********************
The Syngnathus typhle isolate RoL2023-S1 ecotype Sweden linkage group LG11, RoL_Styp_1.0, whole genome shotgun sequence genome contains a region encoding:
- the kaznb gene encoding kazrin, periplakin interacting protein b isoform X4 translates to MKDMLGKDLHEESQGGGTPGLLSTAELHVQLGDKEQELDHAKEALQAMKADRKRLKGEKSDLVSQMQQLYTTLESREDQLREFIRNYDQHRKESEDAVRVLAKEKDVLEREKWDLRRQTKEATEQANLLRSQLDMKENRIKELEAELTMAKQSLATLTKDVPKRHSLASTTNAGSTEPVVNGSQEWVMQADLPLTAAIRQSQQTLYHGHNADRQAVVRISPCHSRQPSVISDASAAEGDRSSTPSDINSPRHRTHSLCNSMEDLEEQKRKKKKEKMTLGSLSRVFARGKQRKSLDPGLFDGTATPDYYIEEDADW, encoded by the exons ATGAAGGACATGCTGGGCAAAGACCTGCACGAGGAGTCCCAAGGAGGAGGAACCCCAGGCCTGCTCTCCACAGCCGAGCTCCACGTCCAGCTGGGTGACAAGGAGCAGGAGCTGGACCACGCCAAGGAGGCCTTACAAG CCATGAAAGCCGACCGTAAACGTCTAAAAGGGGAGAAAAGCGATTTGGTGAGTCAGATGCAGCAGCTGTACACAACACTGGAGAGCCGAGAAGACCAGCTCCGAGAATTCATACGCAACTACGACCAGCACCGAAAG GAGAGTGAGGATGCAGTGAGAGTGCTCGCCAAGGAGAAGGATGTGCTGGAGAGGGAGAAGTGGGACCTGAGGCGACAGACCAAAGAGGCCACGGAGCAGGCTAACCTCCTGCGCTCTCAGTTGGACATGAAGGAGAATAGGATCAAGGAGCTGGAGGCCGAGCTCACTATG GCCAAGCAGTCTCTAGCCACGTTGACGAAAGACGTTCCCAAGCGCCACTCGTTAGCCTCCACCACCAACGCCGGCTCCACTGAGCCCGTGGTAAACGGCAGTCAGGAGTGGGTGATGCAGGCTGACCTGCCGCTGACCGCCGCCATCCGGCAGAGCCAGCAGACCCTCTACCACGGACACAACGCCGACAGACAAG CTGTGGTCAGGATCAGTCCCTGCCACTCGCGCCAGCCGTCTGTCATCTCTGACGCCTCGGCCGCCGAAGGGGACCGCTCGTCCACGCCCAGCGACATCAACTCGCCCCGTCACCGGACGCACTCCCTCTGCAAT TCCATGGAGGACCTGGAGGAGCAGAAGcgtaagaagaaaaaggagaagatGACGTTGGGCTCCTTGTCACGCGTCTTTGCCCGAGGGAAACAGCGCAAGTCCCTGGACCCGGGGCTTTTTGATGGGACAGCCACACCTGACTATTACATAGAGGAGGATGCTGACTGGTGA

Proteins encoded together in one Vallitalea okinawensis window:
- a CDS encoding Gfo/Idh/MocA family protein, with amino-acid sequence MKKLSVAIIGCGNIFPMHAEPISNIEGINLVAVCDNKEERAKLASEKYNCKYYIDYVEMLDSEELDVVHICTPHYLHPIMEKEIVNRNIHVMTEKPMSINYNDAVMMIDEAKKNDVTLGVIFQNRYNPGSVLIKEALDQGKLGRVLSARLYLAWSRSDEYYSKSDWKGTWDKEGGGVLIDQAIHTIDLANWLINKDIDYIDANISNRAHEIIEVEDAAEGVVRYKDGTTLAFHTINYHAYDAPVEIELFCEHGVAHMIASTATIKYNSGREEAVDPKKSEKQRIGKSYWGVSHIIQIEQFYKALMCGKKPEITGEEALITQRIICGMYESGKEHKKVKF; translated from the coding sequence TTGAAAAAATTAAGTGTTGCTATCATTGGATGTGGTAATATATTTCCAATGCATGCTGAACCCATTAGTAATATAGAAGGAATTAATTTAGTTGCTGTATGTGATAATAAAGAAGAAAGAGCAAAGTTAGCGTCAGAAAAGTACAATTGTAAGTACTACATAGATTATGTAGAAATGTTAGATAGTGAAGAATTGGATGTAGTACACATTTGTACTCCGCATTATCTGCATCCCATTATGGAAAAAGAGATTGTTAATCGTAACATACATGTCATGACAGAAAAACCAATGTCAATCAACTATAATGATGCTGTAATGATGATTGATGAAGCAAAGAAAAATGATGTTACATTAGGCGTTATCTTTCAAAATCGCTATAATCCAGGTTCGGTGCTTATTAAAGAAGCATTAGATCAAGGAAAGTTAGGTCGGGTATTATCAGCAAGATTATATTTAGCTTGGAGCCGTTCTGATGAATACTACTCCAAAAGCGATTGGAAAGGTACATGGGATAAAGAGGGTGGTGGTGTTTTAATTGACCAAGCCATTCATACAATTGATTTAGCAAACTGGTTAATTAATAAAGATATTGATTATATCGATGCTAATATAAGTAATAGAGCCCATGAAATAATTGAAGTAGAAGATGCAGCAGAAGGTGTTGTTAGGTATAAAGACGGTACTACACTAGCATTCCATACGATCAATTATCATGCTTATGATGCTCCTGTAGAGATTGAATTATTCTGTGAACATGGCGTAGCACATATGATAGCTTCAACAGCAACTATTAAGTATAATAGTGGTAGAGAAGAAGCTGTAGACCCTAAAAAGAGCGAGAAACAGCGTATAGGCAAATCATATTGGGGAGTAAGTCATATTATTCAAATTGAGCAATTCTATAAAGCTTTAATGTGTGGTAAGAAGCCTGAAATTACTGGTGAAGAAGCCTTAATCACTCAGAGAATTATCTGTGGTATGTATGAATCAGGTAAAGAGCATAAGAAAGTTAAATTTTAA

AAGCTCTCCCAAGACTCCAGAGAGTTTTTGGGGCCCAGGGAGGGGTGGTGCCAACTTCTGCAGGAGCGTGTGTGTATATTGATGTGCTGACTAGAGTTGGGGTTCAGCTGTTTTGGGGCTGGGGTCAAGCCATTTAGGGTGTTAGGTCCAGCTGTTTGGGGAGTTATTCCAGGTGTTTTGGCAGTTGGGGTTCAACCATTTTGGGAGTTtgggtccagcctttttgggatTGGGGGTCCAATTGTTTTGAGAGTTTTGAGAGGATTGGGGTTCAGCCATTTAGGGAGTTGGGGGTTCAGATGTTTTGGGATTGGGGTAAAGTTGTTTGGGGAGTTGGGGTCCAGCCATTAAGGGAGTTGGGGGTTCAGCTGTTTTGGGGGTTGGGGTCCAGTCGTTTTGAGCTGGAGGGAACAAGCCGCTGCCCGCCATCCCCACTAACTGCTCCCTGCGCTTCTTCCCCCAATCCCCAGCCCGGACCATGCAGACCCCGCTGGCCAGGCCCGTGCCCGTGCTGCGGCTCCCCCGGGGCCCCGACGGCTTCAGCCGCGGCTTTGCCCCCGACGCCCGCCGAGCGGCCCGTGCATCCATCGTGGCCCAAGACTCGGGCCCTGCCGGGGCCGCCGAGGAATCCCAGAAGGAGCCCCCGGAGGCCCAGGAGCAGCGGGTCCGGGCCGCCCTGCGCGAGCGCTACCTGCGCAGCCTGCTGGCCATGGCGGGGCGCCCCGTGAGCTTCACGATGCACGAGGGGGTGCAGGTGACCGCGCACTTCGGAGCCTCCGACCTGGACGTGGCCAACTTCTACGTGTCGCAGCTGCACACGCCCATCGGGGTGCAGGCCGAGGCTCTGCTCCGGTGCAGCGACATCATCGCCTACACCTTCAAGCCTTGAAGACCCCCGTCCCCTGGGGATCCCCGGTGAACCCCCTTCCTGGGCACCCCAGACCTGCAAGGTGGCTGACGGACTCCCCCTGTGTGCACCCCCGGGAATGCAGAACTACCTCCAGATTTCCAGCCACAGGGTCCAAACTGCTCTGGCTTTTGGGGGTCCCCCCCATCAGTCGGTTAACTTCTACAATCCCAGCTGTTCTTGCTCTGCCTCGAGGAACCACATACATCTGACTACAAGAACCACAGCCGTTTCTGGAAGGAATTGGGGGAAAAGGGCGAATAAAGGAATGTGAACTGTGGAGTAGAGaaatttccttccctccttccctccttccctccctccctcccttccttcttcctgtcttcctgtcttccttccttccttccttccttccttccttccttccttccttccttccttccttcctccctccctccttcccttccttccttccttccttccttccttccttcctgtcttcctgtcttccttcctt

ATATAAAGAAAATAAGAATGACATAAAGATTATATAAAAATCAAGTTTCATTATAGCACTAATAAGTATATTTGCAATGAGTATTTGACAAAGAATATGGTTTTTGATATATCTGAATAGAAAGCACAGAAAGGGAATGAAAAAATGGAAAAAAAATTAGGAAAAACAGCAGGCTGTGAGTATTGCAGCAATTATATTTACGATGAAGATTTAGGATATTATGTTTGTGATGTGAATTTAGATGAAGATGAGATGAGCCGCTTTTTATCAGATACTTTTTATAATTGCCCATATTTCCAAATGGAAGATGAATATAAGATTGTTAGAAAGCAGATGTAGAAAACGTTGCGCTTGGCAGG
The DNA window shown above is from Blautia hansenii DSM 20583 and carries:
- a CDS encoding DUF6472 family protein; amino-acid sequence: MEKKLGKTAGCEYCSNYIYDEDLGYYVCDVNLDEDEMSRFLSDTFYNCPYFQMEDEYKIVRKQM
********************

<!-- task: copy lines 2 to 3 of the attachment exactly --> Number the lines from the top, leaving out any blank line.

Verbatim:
- the kaznb gene encoding kazrin, periplakin interacting protein b isoform X4 translates to MKDMLGKDLHEESQGGGTPGLLSTAELHVQLGDKEQELDHAKEALQAMKADRKRLKGEKSDLVSQMQQLYTTLESREDQLREFIRNYDQHRKESEDAVRVLAKEKDVLEREKWDLRRQTKEATEQANLLRSQLDMKENRIKELEAELTMAKQSLATLTKDVPKRHSLASTTNAGSTEPVVNGSQEWVMQADLPLTAAIRQSQQTLYHGHNADRQAVVRISPCHSRQPSVISDASAAEGDRSSTPSDINSPRHRTHSLCNSMEDLEEQKRKKKKEKMTLGSLSRVFARGKQRKSLDPGLFDGTATPDYYIEEDADW, encoded by the exons ATGAAGGACATGCTGGGCAAAGACCTGCACGAGGAGTCCCAAGGAGGAGGAACCCCAGGCCTGCTCTCCACAGCCGAGCTCCACGTCCAGCTGGGTGACAAGGAGCAGGAGCTGGACCACGCCAAGGAGGCCTTACAAG CCATGAAAGCCGACCGTAAACGTCTAAAAGGGGAGAAAAGCGATTTGGTGAGTCAGATGCAGCAGCTGTACACAACACTGGAGAGCCGAGAAGACCAGCTCCGAGAATTCATACGCAACTACGACCAGCACCGAAAG GAGAGTGAGGATGCAGTGAGAGTGCTCGCCAAGGAGAAGGATGTGCTGGAGAGGGAGAAGTGGGACCTGAGGCGACAGACCAAAGAGGCCACGGAGCAGGCTAACCTCCTGCGCTCTCAGTTGGACATGAAGGAGAATAGGATCAAGGAGCTGGAGGCCGAGCTCACTATG GCCAAGCAGTCTCTAGCCACGTTGACGAAAGACGTTCCCAAGCGCCACTCGTTAGCCTCCACCACCAACGCCGGCTCCACTGAGCCCGTGGTAAACGGCAGTCAGGAGTGGGTGATGCAGGCTGACCTGCCGCTGACCGCCGCCATCCGGCAGAGCCAGCAGACCCTCTACCACGGACACAACGCCGACAGACAAG CTGTGGTCAGGATCAGTCCCTGCCACTCGCGCCAGCCGTCTGTCATCTCTGACGCCTCGGCCGCCGAAGGGGACCGCTCGTCCACGCCCAGCGACATCAACTCGCCCCGTCACCGGACGCACTCCCTCTGCAAT TCCATGGAGGACCTGGAGGAGCAGAAGcgtaagaagaaaaaggagaagatGACGTTGGGCTCCTTGTCACGCGTCTTTGCCCGAGGGAAACAGCGCAAGTCCCTGGACCCGGGGCTTTTTGATGGGACAGCCACACCTGACTATTACATAGAGGAGGATGCTGACTGGTGA

Proteins encoded together in one Vallitalea okinawensis window: